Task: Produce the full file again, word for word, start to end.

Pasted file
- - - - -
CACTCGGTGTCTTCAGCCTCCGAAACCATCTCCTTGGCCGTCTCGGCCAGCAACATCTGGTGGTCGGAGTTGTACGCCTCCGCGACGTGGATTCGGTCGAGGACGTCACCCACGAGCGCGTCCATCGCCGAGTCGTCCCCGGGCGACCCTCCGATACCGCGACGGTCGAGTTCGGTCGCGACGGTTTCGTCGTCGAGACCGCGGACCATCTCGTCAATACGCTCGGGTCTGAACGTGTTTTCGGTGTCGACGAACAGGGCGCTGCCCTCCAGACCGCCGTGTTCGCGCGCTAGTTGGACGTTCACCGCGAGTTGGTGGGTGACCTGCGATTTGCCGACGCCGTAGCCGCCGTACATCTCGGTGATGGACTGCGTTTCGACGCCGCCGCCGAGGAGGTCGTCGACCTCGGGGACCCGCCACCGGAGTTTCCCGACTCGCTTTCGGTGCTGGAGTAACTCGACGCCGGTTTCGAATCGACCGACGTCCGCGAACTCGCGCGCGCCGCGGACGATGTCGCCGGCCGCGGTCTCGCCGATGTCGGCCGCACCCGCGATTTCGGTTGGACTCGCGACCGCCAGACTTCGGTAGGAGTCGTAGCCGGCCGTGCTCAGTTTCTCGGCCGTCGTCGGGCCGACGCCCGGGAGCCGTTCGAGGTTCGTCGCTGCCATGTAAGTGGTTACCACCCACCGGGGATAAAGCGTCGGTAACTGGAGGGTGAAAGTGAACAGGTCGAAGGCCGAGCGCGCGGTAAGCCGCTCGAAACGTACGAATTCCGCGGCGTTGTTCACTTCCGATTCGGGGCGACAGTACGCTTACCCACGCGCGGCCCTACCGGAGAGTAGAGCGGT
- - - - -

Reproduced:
CACTCGGTGTCTTCAGCCTCCGAAACCATCTCCTTGGCCGTCTCGGCCAGCAACATCTGGTGGTCGGAGTTGTACGCCTCCGCGACGTGGATTCGGTCGAGGACGTCACCCACGAGCGCGTCCATCGCCGAGTCGTCCCCGGGCGACCCTCCGATACCGCGACGGTCGAGTTCGGTCGCGACGGTTTCGTCGTCGAGACCGCGGACCATCTCGTCAATACGCTCGGGTCTGAACGTGTTTTCGGTGTCGACGAACAGGGCGCTGCCCTCCAGACCGCCGTGTTCGCGCGCTAGTTGGACGTTCACCGCGAGTTGGTGGGTGACCTGCGATTTGCCGACGCCGTAGCCGCCGTACATCTCGGTGATGGACTGCGTTTCGACGCCGCCGCCGAGGAGGTCGTCGACCTCGGGGACCCGCCACCGGAGTTTCCCGACTCGCTTTCGGTGCTGGAGTAACTCGACGCCGGTTTCGAATCGACCGACGTCCGCGAACTCGCGCGCGCCGCGGACGATGTCGCCGGCCGCGGTCTCGCCGATGTCGGCCGCACCCGCGATTTCGGTTGGACTCGCGACCGCCAGACTTCGGTAGGAGTCGTAGCCGGCCGTGCTCAGTTTCTCGGCCGTCGTCGGGCCGACGCCCGGGAGCCGTTCGAGGTTCGTCGCTGCCATGTAAGTGGTTACCACCCACCGGGGATAAAGCGTCGGTAACTGGAGGGTGAAAGTGAACAGGTCGAAGGCCGAGCGCGCGGTAAGCCGCTCGAAACGTACGAATTCCGCGGCGTTGTTCACTTCCGATTCGGGGCGACAGTACGCTTACCCACGCGCGGCCCTACCGGAGAGTAGAGCGGT